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Theatre Reviews

Timeless ideals well told and beautifully sung

“Camelot, located nowhere in particular, can be anywhere,” wrote a scholar on Arthurian times. Fortunately for us it resides until January 22 in Annapolis at Compass Rose Theater.     Director Lucinda Merry-Browne’s rousing revival takes a scaled-down approach to this Broadway blockbuster, proving that less is more. A cast of 10, a seven-foot grand piano grandly played and a spare set bring this passionate and humorous classic to life.

Our best family night at the theater — ever

Anight at the theater — or anywhere, for that matter — is always an adventure when you have children in tow. A few weeks ago, our family of four attended a musical production in Baltimore that left me wondering if I had made a big mistake thinking my sons would enjoy the theater.     Dad slept through the whole thing, the younger said there was too much singing, and the elder commented all the way through, despite my insistent hushing.

Midshipmen take on Shakespeare on youth, war and relations between the sexes

Megan Geigner, the new director of the U.S. Naval Academy’s midshipman theater group The Masqueraders, grabbed the helm with deft touch and a focused vision, staging a delightfully energetic version of Shakespeare’s popular comedy, Much Ado About Nothing. She chose the play because it’s about young people, more specifically young people coming home from war, and about gender relations.

Like a horrific accident, it makes you cringe even as you brake to see it better

When outrage-stage author Edward Albee passed away in September, the theater world mourned with a collective gasp, as if his death from old age were just another violent trick designed to snap us out of complacency. The triple Pulitzer prize-winner aimed to make audiences so uncomfortable they would “run out of the theater — but come back to see the play again.” He succeeded most notably with his first full-length production, Who’s Afraid of Virginia Woolf. The Pulitzer committee chose to grant no prize in 1963 rather than award it to Albee.

Shakespeare makes a thrilling return to the Dark Ages

This month Annapolitans celebrate Shakespeare’s 400th anniversary with not only his First Folio on display at St. John’s College’s Mitchell Gallery but also a fine production of Hamlet at the Compass Rose Studio Theater.

This comic opera sparkles like sunshine on the sea with all the charm that made it a hit more than a century ago

You may have never heard of Arthur Sullivan and W.S. Gilbert, but you’ve certainly heard of Gilbert and Sullivan. The two had a run of comic opera hits in England whose popularity propelled them across the pond to America, where that popularity was magnified. Because Gilbert’s father was a naval surgeon, life on the seas and the politics of power were often themes of the librettist. That’s certainly the case with H.M.S. Pinafore, the light yet acerbic jab at patrician politics and love that 2nd Star Productions in Bowie has brought to seafaring life.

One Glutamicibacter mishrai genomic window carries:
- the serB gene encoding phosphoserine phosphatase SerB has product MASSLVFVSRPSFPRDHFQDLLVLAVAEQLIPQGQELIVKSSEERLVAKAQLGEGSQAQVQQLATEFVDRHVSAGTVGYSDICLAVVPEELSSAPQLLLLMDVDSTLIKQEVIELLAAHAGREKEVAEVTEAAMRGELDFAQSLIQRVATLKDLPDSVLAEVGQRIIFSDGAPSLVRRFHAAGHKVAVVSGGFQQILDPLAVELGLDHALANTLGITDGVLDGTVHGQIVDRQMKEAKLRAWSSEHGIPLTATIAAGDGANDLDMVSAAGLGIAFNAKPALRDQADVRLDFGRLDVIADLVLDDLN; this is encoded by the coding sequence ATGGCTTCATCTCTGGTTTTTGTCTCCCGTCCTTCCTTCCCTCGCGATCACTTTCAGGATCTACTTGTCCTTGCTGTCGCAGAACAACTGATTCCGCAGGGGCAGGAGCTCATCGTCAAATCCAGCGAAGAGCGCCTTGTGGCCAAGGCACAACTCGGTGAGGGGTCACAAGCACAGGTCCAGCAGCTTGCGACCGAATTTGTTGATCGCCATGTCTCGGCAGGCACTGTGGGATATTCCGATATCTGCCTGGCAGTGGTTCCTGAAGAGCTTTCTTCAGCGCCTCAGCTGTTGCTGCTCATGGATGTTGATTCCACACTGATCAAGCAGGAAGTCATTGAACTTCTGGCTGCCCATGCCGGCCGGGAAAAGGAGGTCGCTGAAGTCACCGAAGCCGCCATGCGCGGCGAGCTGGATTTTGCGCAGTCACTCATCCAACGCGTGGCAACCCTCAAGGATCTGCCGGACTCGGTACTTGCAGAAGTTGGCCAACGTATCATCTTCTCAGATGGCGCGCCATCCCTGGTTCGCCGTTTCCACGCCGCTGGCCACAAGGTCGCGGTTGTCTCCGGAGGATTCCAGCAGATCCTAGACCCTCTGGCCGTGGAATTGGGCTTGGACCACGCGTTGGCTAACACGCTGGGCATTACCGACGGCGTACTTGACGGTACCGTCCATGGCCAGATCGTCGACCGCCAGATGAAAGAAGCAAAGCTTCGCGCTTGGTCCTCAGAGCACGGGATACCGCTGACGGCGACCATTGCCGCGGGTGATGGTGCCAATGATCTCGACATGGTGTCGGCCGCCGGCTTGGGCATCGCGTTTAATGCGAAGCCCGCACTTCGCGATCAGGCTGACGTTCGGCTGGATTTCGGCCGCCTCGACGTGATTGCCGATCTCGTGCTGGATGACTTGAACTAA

Twin Beach Players’ talented ensemble delivers a Vaudevillian ­circus of musical theater

“Musical comedies aren’t written, they are rewritten,” declares Stephen Sondheim, who wrote the music and lyrics to A Funny Thing Happened on the Way to the Forum.     Just so, writers Burt Shevelove and Larry Gelbart of movie and television fame readapted a collection of Greek-themed works already adapted by the Roman playwright Plautus around the turn of the second century, B.C.

Meet the World’s Most Admired Woman in her formative years

When Eleanor Roosevelt died in 1962, the widow of the 26th President, Franklin Delano Roosevelt, was called by the New York Times The World’s Most Admired Woman. The longest-serving first lady, she was also the tallest until Michelle Obama, at 5'11", met her mark. At a time when political wives were expected to be seen and not heard, she was an outspoken humanitarian, feminist, unionist and champion of racial reform.

Comedy, tragedy and undercurrents of love … just like every family

“You have to soar to fill your soul, but your family is what keeps you grounded,” writes first-time director Dave Carter in the playbill for The Cripple of Inishmaan. That’s the point of Colonial Players’ season opener, a well-crafted comic piece that dips into the reality of sadness and cruelty without turning maudlin.

Mel Brooks’ mocking masterpiece

To end its 50th season, Annapolis Summer Garden Theater has challenged itself with one of the biggest and most popular musicals ever to hit Broadway: Mel Brooks’ The Producers. Winner of a record 12 Tony Awards in 2001 and running for more than 2,500 performances, the show sought to hilariously offend everyone — Jews, producers, actors, homosexuals, Nazis … the list goes on. Brooks’ blockbuster set the stage for the kind of hard-to-get ticket that is being matched only by the current hit, Hamilton.